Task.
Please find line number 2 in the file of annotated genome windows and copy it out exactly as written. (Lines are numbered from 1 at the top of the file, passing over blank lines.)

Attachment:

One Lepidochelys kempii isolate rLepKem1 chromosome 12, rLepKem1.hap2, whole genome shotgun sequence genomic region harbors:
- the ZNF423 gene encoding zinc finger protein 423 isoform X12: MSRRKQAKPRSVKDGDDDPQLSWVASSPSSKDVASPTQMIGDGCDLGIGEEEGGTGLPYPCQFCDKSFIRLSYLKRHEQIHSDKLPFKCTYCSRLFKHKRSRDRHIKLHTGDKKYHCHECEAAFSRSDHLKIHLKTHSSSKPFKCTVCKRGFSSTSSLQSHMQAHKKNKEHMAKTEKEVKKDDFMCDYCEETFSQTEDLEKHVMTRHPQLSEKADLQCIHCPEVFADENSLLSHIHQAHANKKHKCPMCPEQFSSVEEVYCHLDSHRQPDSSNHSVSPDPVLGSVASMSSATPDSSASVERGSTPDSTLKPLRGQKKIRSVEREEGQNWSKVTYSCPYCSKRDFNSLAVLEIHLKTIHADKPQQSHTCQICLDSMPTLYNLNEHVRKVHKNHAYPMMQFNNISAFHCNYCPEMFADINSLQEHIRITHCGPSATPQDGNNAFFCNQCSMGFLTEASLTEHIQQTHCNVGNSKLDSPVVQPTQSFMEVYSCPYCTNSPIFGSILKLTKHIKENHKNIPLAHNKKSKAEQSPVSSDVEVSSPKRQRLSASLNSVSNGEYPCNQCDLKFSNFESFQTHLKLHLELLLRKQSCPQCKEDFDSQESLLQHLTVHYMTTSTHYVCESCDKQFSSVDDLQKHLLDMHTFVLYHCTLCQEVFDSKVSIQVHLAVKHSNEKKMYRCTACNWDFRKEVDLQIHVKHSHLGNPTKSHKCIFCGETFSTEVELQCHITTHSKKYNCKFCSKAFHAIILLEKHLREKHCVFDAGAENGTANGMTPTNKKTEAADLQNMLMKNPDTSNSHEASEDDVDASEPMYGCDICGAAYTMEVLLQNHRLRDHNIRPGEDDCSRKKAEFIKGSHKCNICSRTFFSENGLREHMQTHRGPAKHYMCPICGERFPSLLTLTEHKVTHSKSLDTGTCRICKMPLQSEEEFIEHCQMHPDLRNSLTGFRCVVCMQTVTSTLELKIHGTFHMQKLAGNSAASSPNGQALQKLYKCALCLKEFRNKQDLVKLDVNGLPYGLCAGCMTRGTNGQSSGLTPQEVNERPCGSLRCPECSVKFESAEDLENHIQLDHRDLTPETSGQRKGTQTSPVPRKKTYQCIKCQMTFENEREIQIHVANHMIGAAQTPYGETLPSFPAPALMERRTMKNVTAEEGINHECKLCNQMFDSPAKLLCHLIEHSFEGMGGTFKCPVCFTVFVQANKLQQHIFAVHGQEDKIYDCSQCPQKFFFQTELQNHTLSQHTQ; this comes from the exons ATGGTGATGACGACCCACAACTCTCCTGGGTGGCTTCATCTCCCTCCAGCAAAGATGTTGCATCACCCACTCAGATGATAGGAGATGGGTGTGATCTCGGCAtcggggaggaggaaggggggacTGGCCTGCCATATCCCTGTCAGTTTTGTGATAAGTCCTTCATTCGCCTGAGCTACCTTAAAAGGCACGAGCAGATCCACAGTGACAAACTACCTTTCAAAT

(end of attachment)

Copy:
- the ZNF423 gene encoding zinc finger protein 423 isoform X12: MSRRKQAKPRSVKDGDDDPQLSWVASSPSSKDVASPTQMIGDGCDLGIGEEEGGTGLPYPCQFCDKSFIRLSYLKRHEQIHSDKLPFKCTYCSRLFKHKRSRDRHIKLHTGDKKYHCHECEAAFSRSDHLKIHLKTHSSSKPFKCTVCKRGFSSTSSLQSHMQAHKKNKEHMAKTEKEVKKDDFMCDYCEETFSQTEDLEKHVMTRHPQLSEKADLQCIHCPEVFADENSLLSHIHQAHANKKHKCPMCPEQFSSVEEVYCHLDSHRQPDSSNHSVSPDPVLGSVASMSSATPDSSASVERGSTPDSTLKPLRGQKKIRSVEREEGQNWSKVTYSCPYCSKRDFNSLAVLEIHLKTIHADKPQQSHTCQICLDSMPTLYNLNEHVRKVHKNHAYPMMQFNNISAFHCNYCPEMFADINSLQEHIRITHCGPSATPQDGNNAFFCNQCSMGFLTEASLTEHIQQTHCNVGNSKLDSPVVQPTQSFMEVYSCPYCTNSPIFGSILKLTKHIKENHKNIPLAHNKKSKAEQSPVSSDVEVSSPKRQRLSASLNSVSNGEYPCNQCDLKFSNFESFQTHLKLHLELLLRKQSCPQCKEDFDSQESLLQHLTVHYMTTSTHYVCESCDKQFSSVDDLQKHLLDMHTFVLYHCTLCQEVFDSKVSIQVHLAVKHSNEKKMYRCTACNWDFRKEVDLQIHVKHSHLGNPTKSHKCIFCGETFSTEVELQCHITTHSKKYNCKFCSKAFHAIILLEKHLREKHCVFDAGAENGTANGMTPTNKKTEAADLQNMLMKNPDTSNSHEASEDDVDASEPMYGCDICGAAYTMEVLLQNHRLRDHNIRPGEDDCSRKKAEFIKGSHKCNICSRTFFSENGLREHMQTHRGPAKHYMCPICGERFPSLLTLTEHKVTHSKSLDTGTCRICKMPLQSEEEFIEHCQMHPDLRNSLTGFRCVVCMQTVTSTLELKIHGTFHMQKLAGNSAASSPNGQALQKLYKCALCLKEFRNKQDLVKLDVNGLPYGLCAGCMTRGTNGQSSGLTPQEVNERPCGSLRCPECSVKFESAEDLENHIQLDHRDLTPETSGQRKGTQTSPVPRKKTYQCIKCQMTFENEREIQIHVANHMIGAAQTPYGETLPSFPAPALMERRTMKNVTAEEGINHECKLCNQMFDSPAKLLCHLIEHSFEGMGGTFKCPVCFTVFVQANKLQQHIFAVHGQEDKIYDCSQCPQKFFFQTELQNHTLSQHTQ; this comes from the exons ATGGTGATGACGACCCACAACTCTCCTGGGTGGCTTCATCTCCCTCCAGCAAAGATGTTGCATCACCCACTCAGATGATAGGAGATGGGTGTGATCTCGGCAtcggggaggaggaaggggggacTGGCCTGCCATATCCCTGTCAGTTTTGTGATAAGTCCTTCATTCGCCTGAGCTACCTTAAAAGGCACGAGCAGATCCACAGTGACAAACTACCTTTCAAAT